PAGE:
NEW LONDON — Our favorite sculpture on the campus of Connecticut College is “The Dangers and Pleasures of Co-Education” by William McCloy. Set in Castle Court near the college’s fine arts center, it depicts two semi-abstract figures in black metal silhouette engaged at close quarters, possibly in hand-to-hand combat, possibly in a more intimate activity. McCloy was chairman of the art department when the college went co-ed in 1969, and created this bronze six years later just as the tsunami of the sexual revolution was breaking over campuses all across the country.
Celebration or cautionary tale? It’s hard to tell, but even 45 years later, “Dangers and Pleasures” retains the power to prompt debate and discussion — which might be the main reason to have large outdoor sculpture all over a college campus.
Spring in New England always seems to strike the Connecticut coast first, which makes this the perfect season to tour the outdoor sculpture collections of Connecticut College and of the Avery Point Campus of the University of Connecticut just 6 miles up the coast in Groton. The pastoral campus of Connecticut College has the larger collection (around 20 works) and the school’s website offers maps pinpointing the art and a downloadable audio tour compiled by students in 2010.
Many of the sculptures stand around the periphery of Tempel Green, a broad open space surrounded by handsome neo-Gothic gray stone buildings constructed in the early 20th century in emulation of English university campuses. The most famous artists on display are Louise Nevelson, whose unnamed black sheet metal abstract piece nestles up to the Cummings Arts Center, and Sol LeWitt, whose castle-like construction called “Irregular Tower (Horizontal Bricks) #2” from 1997 still manages to provoke controversy. The gray structure of mundane concrete blocks will surprise anyone who thinks first of LeWitt as the progenitor of colorful line drawings on walls.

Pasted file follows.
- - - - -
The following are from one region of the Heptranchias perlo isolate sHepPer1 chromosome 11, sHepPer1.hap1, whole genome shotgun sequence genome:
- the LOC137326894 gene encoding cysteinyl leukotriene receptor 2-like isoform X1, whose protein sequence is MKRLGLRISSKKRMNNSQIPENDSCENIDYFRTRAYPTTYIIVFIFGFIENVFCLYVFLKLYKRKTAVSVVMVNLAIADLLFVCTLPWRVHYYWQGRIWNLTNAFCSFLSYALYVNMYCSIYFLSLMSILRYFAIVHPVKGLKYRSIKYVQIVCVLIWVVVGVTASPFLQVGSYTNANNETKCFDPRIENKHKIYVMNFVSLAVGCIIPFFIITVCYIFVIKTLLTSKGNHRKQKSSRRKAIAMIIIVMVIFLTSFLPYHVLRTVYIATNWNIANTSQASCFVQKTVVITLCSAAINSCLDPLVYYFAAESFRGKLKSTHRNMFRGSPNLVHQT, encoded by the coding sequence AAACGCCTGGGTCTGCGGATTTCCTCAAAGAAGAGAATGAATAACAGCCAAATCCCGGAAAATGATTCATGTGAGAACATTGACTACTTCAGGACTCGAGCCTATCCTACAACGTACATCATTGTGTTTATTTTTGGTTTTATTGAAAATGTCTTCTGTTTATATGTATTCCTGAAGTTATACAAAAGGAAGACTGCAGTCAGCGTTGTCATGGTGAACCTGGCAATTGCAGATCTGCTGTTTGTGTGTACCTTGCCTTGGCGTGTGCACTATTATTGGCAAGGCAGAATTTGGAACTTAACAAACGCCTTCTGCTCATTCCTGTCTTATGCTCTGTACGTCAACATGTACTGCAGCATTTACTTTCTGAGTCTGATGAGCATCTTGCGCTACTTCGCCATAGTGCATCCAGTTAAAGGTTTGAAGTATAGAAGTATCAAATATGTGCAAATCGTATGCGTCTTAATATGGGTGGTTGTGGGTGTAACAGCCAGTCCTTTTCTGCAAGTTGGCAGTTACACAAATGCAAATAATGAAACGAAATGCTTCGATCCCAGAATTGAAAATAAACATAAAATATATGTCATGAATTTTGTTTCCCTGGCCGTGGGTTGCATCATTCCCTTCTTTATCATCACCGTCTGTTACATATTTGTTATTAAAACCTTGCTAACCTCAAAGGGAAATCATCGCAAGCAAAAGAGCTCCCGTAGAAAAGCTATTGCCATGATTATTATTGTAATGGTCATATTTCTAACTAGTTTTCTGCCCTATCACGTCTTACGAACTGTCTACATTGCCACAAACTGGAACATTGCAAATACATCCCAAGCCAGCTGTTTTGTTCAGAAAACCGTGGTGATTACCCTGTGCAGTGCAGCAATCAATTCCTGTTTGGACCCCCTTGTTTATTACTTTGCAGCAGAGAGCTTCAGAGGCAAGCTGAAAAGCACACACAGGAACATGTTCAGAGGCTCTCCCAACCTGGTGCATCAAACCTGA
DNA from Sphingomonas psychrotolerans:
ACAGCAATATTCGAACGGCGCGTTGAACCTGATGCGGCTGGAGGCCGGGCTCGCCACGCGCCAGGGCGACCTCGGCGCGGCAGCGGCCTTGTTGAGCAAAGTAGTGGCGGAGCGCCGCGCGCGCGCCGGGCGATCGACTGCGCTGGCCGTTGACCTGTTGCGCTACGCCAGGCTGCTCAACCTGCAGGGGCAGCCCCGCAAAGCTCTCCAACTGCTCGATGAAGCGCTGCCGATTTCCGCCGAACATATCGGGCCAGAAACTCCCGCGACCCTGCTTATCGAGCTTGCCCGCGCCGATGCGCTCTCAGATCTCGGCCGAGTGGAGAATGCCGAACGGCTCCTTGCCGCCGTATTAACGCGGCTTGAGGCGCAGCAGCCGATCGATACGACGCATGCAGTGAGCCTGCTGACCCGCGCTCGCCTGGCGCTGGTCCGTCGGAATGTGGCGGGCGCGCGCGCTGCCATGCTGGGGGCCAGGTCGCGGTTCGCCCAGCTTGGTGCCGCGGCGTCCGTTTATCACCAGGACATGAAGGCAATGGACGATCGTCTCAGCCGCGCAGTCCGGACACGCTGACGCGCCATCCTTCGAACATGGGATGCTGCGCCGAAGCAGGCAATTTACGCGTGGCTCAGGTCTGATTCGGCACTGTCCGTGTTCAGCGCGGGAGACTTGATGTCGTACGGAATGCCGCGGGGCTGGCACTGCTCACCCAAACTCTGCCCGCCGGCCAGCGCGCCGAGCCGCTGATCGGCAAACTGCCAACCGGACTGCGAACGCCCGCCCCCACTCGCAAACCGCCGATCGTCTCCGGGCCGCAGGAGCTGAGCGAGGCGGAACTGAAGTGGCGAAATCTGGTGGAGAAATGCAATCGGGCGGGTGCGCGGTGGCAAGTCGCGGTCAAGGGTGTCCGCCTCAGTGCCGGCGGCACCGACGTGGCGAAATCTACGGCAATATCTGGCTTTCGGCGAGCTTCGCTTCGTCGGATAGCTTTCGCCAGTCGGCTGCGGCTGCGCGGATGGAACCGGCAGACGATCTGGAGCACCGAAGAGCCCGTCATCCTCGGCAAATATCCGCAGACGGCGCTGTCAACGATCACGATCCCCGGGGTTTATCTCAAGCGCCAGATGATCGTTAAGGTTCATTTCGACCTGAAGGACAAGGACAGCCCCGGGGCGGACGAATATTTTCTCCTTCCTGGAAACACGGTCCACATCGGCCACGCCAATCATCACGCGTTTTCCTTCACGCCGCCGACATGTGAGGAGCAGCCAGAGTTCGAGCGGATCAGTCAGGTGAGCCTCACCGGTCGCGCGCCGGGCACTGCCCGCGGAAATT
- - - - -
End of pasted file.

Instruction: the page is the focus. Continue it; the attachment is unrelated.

Sculptor and former professor David Smalley has had the biggest impact on the college’s outdoor art gallery. His “Ad Astra Garden” of sundial and benches dominates the head of Tempel Green and serves as an impromptu gathering spot. Several smaller Smalleys dot the campus, including his diminutive “Sundance II,” which plays sundog to Nevelson’s great black hole, and the utterly charming “Cloud/Temple” near the admissions office and visitor parking lot. It seems the perfect conjunction of pedantry and whimsy: The three simple columns recall Roman temple structures, yet each wears a “capital” of nearly free-form cloud.
The outdoor sculptures at Connecticut College enjoy an almost cloistered existence on the genteel campus removed from the bustle of New London. By contrast, the artworks on the grounds of UConn’s Avery Point Campus dwell on a peninsula in Long Island Sound where they are subjected to salt spray, swirling shoreline winds, and the bright clang of shadeless sun. A red brick “Sculpture Path by the Sea” follows the contours of Avery Point’s rocky shore to the 1944 lighthouse on the front lawn of the Tudor-style Branford House stone mansion.
An offshoot of the Alexey von Schlippe Gallery of Art in the mansion, the path is a popular route for dog walkers and locals out on their daily constitutionals.
At this point, UConn has only a small permanent collection of outdoor sculpture, so many of the works are on loan — or effectively on consignment, as they are actually for sale. (Given the heft and scale of the pieces, the artists don’t seem to worry about shoplifters.)
One of the few pieces the university owns is Penny Kaplan’s “Mythic Mystery,” which appears from a distance as a dark obelisk. Up close, it bears an indecipherable collection of letters and emerges as a series of elongated sheet metal panels that form a pointed cap at the top. It sits on a stone outcrop above the green lawns of Branford House, rising with all the self-importance of a classical monument (think Bunker Hill) without the cogent meaning. It is both mystery and mythic.
“Pig Iron” by Timothy Kussow bears a strong kinship to “Mythic Mystery,” as it too punctures its own pretensions. The airy wire pig form stands atop a giant anvil — literally pig and iron (actually, steel).
Another temporary, interactive exhibition is on view this year from April through August. Called “Poetry of the Wild,” the project conceived by ecological designer and sculptor Ana Flores placed a half dozen boxes made of recycled materials along the sculpture path. She built some, but most were constructed by other artists. Each box contains a poem — and a journal where viewers are asked to record their reactions to the works and the environment around them.
It’s college, after all. You have to expect a pop quiz.
Patricia Harris and David Lyon can be reached at email@example.com.